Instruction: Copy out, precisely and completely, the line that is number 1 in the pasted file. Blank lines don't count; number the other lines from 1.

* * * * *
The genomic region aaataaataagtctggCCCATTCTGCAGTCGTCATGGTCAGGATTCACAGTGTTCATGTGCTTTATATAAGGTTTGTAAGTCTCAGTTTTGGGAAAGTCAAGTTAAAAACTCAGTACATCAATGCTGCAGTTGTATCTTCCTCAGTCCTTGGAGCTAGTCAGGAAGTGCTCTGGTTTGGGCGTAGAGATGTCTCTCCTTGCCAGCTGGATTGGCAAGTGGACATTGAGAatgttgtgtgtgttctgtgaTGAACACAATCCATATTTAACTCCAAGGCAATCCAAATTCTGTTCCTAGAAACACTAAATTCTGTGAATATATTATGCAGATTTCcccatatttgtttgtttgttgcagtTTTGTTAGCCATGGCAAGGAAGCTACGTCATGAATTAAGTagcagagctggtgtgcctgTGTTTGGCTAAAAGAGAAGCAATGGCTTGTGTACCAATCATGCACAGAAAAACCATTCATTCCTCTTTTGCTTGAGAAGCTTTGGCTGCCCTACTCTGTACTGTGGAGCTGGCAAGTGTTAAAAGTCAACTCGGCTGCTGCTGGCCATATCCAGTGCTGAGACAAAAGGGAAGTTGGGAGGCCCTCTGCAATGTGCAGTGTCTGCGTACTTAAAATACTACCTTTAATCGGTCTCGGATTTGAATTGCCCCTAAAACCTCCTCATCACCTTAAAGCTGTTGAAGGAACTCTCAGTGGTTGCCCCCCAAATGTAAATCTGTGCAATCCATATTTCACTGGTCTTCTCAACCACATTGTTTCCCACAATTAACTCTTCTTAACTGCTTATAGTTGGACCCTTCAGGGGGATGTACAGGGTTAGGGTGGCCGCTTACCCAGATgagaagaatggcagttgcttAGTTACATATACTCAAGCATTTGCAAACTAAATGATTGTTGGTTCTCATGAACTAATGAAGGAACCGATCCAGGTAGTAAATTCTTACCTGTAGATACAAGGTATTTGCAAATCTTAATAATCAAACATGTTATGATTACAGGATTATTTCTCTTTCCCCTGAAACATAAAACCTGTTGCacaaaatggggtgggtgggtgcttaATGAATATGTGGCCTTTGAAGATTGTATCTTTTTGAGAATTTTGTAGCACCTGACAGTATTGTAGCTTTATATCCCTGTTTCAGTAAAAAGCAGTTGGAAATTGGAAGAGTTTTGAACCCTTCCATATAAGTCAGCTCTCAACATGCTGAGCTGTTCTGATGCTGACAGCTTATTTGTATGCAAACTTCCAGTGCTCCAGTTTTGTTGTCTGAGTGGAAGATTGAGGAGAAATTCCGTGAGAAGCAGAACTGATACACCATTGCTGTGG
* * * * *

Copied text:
The genomic region aaataaataagtctggCCCATTCTGCAGTCGTCATGGTCAGGATTCACAGTGTTCATGTGCTTTATATAAGGTTTGTAAGTCTCAGTTTTGGGAAAGTCAAGTTAAAAACTCAGTACATCAATGCTGCAGTTGTATCTTCCTCAGTCCTTGGAGCTAGTCAGGAAGTGCTCTGGTTTGGGCGTAGAGATGTCTCTCCTTGCCAGCTGGATTGGCAAGTGGACATTGAGAatgttgtgtgtgttctgtgaTGAACACAATCCATATTTAACTCCAAGGCAATCCAAATTCTGTTCCTAGAAACACTAAATTCTGTGAATATATTATGCAGATTTCcccatatttgtttgtttgttgcagtTTTGTTAGCCATGGCAAGGAAGCTACGTCATGAATTAAGTagcagagctggtgtgcctgTGTTTGGCTAAAAGAGAAGCAATGGCTTGTGTACCAATCATGCACAGAAAAACCATTCATTCCTCTTTTGCTTGAGAAGCTTTGGCTGCCCTACTCTGTACTGTGGAGCTGGCAAGTGTTAAAAGTCAACTCGGCTGCTGCTGGCCATATCCAGTGCTGAGACAAAAGGGAAGTTGGGAGGCCCTCTGCAATGTGCAGTGTCTGCGTACTTAAAATACTACCTTTAATCGGTCTCGGATTTGAATTGCCCCTAAAACCTCCTCATCACCTTAAAGCTGTTGAAGGAACTCTCAGTGGTTGCCCCCCAAATGTAAATCTGTGCAATCCATATTTCACTGGTCTTCTCAACCACATTGTTTCCCACAATTAACTCTTCTTAACTGCTTATAGTTGGACCCTTCAGGGGGATGTACAGGGTTAGGGTGGCCGCTTACCCAGATgagaagaatggcagttgcttAGTTACATATACTCAAGCATTTGCAAACTAAATGATTGTTGGTTCTCATGAACTAATGAAGGAACCGATCCAGGTAGTAAATTCTTACCTGTAGATACAAGGTATTTGCAAATCTTAATAATCAAACATGTTATGATTACAGGATTATTTCTCTTTCCCCTGAAACATAAAACCTGTTGCacaaaatggggtgggtgggtgcttaATGAATATGTGGCCTTTGAAGATTGTATCTTTTTGAGAATTTTGTAGCACCTGACAGTATTGTAGCTTTATATCCCTGTTTCAGTAAAAAGCAGTTGGAAATTGGAAGAGTTTTGAACCCTTCCATATAAGTCAGCTCTCAACATGCTGAGCTGTTCTGATGCTGACAGCTTATTTGTATGCAAACTTCCAGTGCTCCAGTTTTGTTGTCTGAGTGGAAGATTGAGGAGAAATTCCGTGAGAAGCAGAACTGATACACCATTGCTGTGG